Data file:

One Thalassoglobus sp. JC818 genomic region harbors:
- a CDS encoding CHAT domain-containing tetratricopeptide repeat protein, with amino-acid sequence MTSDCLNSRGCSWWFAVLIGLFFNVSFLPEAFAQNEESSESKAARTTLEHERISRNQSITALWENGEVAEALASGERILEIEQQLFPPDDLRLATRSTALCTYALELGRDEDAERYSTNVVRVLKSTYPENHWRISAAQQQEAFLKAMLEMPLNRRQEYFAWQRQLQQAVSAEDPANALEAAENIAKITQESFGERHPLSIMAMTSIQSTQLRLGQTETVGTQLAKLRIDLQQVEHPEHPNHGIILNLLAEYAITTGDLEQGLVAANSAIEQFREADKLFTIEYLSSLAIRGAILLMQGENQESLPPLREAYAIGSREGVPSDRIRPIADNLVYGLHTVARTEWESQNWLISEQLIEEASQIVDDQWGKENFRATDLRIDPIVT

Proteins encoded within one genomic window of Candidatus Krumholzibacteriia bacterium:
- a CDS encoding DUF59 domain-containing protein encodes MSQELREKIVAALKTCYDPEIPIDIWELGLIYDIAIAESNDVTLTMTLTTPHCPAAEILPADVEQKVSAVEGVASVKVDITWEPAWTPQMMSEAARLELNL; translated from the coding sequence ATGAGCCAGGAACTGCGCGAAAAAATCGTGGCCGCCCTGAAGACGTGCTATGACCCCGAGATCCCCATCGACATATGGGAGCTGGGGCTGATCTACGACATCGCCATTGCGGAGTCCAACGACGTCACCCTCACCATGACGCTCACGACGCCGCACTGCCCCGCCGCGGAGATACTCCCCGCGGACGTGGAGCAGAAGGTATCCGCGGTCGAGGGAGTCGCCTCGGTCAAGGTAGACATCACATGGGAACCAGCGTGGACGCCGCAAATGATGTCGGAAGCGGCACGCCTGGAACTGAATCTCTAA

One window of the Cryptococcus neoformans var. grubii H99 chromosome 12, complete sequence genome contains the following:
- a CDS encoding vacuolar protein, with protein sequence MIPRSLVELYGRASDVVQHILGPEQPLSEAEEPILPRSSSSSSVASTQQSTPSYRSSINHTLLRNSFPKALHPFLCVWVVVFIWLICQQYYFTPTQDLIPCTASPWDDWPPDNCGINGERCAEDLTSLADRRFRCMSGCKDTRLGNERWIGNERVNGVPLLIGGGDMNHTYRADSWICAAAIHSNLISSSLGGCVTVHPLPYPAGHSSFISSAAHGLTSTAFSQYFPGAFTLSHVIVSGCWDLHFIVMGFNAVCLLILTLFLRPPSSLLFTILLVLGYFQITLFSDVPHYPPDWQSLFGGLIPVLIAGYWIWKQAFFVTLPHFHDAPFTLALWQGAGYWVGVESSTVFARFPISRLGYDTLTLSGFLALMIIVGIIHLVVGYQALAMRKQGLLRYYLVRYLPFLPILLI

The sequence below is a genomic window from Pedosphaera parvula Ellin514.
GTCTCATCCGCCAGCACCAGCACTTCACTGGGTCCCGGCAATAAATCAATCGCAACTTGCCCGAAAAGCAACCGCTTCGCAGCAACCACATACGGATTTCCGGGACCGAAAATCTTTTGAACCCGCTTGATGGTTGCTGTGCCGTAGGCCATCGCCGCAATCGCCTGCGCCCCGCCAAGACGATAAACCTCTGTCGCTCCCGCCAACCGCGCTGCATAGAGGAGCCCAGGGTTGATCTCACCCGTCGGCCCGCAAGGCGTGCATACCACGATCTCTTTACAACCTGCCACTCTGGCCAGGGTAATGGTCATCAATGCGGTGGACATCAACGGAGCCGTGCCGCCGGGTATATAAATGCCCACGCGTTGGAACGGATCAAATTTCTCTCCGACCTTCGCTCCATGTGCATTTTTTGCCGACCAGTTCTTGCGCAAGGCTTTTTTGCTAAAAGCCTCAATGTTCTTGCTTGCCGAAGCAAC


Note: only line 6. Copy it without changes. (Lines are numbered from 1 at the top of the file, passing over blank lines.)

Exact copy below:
- a CDS encoding vacuolar protein, with protein sequence MIPRSLVELYGRASDVVQHILGPEQPLSEAEEPILPRSSSSSSVASTQQSTPSYRSSINHTLLRNSFPKALHPFLCVWVVVFIWLICQQYYFTPTQDLIPCTASPWDDWPPDNCGINGERCAEDLTSLADRRFRCMSGCKDTRLGNERWIGNERVNGVPLLIGGGDMNHTYRADSWICAAAIHSNLISSSLGGCVTVHPLPYPAGHSSFISSAAHGLTSTAFSQYFPGAFTLSHVIVSGCWDLHFIVMGFNAVCLLILTLFLRPPSSLLFTILLVLGYFQITLFSDVPHYPPDWQSLFGGLIPVLIAGYWIWKQAFFVTLPHFHDAPFTLALWQGAGYWVGVESSTVFARFPISRLGYDTLTLSGFLALMIIVGIIHLVVGYQALAMRKQGLLRYYLVRYLPFLPILLI